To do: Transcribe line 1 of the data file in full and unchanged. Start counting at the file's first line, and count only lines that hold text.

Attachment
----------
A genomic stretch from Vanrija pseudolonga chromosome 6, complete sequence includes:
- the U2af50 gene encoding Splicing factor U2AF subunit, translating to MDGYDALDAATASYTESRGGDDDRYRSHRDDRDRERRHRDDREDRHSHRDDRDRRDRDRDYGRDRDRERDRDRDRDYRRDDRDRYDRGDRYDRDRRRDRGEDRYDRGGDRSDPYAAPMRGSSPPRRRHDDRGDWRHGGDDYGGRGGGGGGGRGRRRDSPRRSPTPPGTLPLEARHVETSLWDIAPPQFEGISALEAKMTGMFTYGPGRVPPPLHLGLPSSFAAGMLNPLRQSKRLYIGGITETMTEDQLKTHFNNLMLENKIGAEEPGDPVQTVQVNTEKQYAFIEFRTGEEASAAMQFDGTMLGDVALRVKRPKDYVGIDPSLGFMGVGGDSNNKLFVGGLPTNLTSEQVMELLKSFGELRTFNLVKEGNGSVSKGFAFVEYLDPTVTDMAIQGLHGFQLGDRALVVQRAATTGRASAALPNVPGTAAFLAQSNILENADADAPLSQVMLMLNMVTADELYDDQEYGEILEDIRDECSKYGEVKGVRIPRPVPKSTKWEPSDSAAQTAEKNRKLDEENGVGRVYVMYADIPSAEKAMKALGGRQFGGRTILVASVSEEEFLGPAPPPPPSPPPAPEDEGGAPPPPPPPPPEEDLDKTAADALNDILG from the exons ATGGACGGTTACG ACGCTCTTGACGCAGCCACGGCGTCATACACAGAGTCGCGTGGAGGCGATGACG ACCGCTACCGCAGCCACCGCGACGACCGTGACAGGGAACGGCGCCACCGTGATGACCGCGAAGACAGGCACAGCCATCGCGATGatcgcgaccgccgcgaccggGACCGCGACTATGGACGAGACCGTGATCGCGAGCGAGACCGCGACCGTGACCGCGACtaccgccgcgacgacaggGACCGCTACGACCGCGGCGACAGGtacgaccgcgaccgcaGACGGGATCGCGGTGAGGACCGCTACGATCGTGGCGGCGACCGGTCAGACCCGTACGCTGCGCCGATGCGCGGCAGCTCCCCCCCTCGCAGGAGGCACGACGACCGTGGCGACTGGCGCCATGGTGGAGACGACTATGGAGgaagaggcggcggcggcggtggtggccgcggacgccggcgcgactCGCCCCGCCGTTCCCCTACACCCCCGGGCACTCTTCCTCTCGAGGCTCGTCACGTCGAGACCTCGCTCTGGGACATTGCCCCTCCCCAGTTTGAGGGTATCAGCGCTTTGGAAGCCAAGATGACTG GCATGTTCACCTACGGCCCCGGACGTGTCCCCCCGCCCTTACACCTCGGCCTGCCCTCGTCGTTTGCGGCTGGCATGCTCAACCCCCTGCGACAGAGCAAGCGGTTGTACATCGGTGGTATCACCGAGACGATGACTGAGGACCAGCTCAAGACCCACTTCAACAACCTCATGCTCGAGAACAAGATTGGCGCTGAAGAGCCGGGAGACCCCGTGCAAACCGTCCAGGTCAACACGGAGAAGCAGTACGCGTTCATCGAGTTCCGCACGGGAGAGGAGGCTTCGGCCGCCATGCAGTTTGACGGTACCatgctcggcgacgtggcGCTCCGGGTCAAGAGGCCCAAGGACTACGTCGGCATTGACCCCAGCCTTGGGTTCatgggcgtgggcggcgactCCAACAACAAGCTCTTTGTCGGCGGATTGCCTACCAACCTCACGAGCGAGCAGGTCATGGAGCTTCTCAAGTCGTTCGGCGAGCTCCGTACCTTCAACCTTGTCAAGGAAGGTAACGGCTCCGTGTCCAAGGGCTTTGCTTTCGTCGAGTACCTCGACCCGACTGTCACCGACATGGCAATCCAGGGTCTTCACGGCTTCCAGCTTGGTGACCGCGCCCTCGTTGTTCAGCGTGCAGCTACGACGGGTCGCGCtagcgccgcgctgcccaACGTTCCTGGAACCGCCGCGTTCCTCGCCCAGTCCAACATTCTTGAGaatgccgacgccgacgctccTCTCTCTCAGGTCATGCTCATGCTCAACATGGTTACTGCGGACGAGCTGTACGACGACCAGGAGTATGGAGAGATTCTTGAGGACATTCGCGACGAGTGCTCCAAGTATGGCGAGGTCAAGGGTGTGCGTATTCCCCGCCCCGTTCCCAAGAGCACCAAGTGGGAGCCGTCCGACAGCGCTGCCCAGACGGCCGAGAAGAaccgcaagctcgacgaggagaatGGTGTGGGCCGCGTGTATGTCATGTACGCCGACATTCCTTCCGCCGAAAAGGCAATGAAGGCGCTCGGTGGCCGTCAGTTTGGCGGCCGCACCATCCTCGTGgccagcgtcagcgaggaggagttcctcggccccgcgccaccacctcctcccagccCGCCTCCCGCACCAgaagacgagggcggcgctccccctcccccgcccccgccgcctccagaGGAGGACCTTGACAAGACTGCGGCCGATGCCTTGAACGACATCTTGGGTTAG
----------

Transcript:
A genomic stretch from Vanrija pseudolonga chromosome 6, complete sequence includes: